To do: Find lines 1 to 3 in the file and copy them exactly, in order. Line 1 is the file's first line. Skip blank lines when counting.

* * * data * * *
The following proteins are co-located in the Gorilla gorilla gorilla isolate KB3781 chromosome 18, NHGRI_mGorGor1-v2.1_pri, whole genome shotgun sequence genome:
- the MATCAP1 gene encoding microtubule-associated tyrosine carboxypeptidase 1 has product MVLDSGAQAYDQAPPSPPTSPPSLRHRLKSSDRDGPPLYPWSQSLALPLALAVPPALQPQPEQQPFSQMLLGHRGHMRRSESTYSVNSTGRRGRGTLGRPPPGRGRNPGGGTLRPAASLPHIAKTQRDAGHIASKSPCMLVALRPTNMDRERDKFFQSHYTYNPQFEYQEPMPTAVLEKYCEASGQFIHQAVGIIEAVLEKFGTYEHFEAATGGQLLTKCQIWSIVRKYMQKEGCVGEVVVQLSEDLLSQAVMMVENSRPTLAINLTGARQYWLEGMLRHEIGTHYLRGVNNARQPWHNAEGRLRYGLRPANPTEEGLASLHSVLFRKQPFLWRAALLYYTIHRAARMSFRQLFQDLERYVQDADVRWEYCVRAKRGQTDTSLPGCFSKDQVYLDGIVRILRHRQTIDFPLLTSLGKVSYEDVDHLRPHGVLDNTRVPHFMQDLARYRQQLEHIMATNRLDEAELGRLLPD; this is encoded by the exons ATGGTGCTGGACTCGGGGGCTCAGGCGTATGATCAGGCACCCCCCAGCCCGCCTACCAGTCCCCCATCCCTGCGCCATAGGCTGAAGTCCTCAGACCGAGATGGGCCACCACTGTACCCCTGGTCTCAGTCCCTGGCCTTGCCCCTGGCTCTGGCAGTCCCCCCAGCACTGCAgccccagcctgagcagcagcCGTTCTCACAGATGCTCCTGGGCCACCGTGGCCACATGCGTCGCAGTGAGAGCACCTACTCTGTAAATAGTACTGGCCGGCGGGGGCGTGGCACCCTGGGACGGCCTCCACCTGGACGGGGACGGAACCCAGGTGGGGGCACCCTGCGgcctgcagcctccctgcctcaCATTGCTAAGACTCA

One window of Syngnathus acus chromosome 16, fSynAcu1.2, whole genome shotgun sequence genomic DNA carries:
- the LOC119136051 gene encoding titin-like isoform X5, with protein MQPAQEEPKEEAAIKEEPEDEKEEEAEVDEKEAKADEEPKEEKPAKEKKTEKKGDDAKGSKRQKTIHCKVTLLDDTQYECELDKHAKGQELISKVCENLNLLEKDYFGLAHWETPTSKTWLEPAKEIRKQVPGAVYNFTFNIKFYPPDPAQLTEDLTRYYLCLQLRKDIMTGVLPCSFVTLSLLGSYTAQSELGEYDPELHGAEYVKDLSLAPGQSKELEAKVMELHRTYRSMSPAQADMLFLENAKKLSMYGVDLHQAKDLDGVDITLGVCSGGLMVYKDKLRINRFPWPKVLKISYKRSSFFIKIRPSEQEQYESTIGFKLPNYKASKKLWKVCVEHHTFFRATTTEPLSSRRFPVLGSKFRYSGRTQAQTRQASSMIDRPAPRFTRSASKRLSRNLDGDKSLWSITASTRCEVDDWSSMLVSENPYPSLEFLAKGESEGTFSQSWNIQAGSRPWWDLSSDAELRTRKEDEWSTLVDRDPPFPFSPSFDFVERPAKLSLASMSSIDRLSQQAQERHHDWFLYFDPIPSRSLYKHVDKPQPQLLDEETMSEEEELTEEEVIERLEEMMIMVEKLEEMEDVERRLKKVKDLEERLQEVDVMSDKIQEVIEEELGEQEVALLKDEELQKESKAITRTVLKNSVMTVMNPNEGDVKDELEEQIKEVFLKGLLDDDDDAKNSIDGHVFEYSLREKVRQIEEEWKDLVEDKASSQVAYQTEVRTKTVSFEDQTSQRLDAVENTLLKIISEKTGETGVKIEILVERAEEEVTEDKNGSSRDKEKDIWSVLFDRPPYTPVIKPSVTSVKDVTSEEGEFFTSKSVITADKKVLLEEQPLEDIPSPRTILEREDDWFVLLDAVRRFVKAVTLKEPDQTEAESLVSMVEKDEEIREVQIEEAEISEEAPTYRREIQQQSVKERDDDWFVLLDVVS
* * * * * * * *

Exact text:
The following proteins are co-located in the Gorilla gorilla gorilla isolate KB3781 chromosome 18, NHGRI_mGorGor1-v2.1_pri, whole genome shotgun sequence genome:
- the MATCAP1 gene encoding microtubule-associated tyrosine carboxypeptidase 1 has product MVLDSGAQAYDQAPPSPPTSPPSLRHRLKSSDRDGPPLYPWSQSLALPLALAVPPALQPQPEQQPFSQMLLGHRGHMRRSESTYSVNSTGRRGRGTLGRPPPGRGRNPGGGTLRPAASLPHIAKTQRDAGHIASKSPCMLVALRPTNMDRERDKFFQSHYTYNPQFEYQEPMPTAVLEKYCEASGQFIHQAVGIIEAVLEKFGTYEHFEAATGGQLLTKCQIWSIVRKYMQKEGCVGEVVVQLSEDLLSQAVMMVENSRPTLAINLTGARQYWLEGMLRHEIGTHYLRGVNNARQPWHNAEGRLRYGLRPANPTEEGLASLHSVLFRKQPFLWRAALLYYTIHRAARMSFRQLFQDLERYVQDADVRWEYCVRAKRGQTDTSLPGCFSKDQVYLDGIVRILRHRQTIDFPLLTSLGKVSYEDVDHLRPHGVLDNTRVPHFMQDLARYRQQLEHIMATNRLDEAELGRLLPD; this is encoded by the exons ATGGTGCTGGACTCGGGGGCTCAGGCGTATGATCAGGCACCCCCCAGCCCGCCTACCAGTCCCCCATCCCTGCGCCATAGGCTGAAGTCCTCAGACCGAGATGGGCCACCACTGTACCCCTGGTCTCAGTCCCTGGCCTTGCCCCTGGCTCTGGCAGTCCCCCCAGCACTGCAgccccagcctgagcagcagcCGTTCTCACAGATGCTCCTGGGCCACCGTGGCCACATGCGTCGCAGTGAGAGCACCTACTCTGTAAATAGTACTGGCCGGCGGGGGCGTGGCACCCTGGGACGGCCTCCACCTGGACGGGGACGGAACCCAGGTGGGGGCACCCTGCGgcctgcagcctccctgcctcaCATTGCTAAGACTCA

One window of Syngnathus acus chromosome 16, fSynAcu1.2, whole genome shotgun sequence genomic DNA carries: